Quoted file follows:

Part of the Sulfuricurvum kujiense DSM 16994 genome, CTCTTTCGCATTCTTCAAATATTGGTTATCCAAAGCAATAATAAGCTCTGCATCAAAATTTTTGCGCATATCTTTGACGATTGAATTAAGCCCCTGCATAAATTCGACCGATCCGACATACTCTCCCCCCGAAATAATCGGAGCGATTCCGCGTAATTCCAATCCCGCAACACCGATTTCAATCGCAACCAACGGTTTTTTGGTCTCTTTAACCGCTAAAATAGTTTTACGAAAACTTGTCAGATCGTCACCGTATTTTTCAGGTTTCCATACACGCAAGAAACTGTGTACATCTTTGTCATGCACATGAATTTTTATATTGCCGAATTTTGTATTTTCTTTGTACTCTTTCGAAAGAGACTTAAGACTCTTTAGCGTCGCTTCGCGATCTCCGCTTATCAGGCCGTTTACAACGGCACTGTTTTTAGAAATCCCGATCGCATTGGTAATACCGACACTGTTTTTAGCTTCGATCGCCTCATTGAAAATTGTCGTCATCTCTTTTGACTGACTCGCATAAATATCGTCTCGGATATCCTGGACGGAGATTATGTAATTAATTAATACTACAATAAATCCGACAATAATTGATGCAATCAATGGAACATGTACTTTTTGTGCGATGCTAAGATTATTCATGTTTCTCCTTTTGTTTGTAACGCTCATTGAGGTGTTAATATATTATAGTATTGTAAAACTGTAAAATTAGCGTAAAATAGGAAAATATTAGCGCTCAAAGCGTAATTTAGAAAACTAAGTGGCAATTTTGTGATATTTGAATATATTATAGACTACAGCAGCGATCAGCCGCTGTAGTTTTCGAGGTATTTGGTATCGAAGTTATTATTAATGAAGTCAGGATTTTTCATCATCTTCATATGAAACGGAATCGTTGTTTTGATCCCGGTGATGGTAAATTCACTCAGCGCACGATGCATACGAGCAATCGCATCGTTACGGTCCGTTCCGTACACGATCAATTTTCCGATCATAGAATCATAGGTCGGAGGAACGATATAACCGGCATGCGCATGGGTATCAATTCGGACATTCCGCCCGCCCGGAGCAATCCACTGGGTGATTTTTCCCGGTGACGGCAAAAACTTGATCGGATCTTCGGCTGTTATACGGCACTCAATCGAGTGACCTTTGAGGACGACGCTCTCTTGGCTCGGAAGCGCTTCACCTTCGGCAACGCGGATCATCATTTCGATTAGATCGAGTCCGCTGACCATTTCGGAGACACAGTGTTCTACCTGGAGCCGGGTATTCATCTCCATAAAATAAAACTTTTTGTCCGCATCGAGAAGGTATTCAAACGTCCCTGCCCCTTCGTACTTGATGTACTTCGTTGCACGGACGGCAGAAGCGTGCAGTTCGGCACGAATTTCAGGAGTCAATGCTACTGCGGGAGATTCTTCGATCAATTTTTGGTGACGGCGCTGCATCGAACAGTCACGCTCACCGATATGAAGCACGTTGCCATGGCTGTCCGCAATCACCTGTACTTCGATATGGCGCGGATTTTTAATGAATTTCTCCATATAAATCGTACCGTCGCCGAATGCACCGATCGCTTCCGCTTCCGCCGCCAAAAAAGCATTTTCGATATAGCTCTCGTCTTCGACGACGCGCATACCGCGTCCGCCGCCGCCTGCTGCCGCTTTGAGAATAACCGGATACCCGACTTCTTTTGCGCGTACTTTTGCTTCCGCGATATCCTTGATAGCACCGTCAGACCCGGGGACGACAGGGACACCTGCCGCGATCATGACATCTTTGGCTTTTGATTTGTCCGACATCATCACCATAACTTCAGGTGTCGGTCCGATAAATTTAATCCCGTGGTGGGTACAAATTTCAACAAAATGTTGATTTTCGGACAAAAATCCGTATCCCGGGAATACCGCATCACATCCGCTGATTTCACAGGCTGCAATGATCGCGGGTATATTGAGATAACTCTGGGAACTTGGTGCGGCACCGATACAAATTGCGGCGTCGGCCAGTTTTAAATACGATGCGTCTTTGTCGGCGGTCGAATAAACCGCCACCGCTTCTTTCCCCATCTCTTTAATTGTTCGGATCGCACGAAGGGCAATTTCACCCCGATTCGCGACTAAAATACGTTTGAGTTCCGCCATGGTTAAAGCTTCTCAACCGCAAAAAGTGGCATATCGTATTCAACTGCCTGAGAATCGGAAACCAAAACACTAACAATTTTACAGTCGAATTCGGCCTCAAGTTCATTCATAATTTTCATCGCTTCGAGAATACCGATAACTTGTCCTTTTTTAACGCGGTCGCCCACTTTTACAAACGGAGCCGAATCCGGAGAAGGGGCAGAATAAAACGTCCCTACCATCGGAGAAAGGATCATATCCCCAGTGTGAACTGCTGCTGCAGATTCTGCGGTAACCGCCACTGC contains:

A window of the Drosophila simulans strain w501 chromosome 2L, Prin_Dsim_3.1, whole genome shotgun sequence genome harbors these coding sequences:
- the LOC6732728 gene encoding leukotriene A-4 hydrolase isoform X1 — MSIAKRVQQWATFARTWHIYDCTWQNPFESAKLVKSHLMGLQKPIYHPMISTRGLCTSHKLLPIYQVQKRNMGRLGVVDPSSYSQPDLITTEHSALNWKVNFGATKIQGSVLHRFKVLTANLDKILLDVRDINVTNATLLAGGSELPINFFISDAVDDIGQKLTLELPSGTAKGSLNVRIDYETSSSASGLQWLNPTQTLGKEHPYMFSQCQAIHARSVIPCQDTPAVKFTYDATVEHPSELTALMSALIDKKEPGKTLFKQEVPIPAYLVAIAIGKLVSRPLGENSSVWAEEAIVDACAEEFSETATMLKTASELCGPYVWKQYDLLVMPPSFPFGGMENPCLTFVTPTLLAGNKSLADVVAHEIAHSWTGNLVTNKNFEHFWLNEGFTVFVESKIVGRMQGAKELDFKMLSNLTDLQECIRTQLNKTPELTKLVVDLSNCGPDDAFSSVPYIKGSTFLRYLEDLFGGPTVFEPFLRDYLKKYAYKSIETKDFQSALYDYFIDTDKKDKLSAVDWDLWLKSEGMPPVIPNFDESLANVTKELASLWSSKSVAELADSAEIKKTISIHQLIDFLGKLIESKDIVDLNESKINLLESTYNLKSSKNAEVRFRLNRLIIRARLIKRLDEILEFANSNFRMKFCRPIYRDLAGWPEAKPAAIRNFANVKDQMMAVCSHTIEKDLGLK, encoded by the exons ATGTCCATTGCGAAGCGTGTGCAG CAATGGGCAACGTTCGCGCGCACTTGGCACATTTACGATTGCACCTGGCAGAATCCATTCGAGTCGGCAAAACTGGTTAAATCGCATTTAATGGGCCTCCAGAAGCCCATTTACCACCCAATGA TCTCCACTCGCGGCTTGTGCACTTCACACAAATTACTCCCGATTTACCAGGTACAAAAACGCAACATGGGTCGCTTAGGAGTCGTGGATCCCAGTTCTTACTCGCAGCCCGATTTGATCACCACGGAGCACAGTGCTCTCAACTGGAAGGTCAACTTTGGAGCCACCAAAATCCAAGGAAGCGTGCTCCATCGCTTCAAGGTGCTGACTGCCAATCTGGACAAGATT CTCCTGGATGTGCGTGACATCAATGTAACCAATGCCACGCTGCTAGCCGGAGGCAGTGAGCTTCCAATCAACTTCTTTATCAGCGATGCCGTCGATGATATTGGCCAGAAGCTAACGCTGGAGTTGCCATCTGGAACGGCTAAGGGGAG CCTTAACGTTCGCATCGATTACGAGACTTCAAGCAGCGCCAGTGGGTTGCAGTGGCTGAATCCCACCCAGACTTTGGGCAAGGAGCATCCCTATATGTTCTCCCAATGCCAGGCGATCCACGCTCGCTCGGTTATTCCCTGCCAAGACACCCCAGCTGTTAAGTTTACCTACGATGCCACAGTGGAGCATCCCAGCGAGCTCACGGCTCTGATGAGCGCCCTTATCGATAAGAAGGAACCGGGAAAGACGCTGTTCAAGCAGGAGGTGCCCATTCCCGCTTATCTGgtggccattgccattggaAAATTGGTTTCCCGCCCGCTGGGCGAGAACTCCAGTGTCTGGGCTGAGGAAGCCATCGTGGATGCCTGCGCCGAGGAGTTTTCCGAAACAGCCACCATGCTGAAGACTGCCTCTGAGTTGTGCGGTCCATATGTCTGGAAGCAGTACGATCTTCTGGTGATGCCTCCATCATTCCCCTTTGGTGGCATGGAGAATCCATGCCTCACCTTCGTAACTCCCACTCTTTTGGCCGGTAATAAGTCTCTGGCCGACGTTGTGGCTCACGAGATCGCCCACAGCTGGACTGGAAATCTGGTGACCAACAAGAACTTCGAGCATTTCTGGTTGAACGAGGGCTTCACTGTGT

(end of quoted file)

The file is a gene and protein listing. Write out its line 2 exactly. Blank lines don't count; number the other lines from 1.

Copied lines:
A window of the Drosophila simulans strain w501 chromosome 2L, Prin_Dsim_3.1, whole genome shotgun sequence genome harbors these coding sequences: